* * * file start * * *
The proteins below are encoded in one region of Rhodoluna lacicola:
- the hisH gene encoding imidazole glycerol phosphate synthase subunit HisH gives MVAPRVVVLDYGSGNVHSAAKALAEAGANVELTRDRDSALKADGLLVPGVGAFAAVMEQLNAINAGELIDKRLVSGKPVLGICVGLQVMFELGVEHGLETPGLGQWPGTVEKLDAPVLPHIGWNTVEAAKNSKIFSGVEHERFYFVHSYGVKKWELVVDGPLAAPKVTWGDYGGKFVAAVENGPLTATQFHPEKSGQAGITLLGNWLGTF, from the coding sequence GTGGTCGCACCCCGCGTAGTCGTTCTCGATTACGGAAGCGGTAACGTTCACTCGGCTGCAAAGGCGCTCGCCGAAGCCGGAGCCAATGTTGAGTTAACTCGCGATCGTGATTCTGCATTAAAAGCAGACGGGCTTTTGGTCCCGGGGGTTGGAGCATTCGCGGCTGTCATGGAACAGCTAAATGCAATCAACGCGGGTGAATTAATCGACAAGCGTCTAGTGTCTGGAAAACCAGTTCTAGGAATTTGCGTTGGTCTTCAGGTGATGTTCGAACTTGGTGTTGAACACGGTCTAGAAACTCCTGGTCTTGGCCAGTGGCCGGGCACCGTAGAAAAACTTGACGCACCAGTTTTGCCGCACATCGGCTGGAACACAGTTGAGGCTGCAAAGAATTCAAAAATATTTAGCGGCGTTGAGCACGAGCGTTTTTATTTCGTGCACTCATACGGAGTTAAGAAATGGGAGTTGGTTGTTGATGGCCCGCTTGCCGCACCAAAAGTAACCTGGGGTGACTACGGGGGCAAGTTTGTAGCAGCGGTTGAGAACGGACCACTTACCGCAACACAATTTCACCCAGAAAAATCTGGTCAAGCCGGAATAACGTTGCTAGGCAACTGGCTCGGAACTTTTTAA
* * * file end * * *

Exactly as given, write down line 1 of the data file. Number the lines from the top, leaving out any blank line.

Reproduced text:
The proteins below are encoded in one region of Rhodoluna lacicola: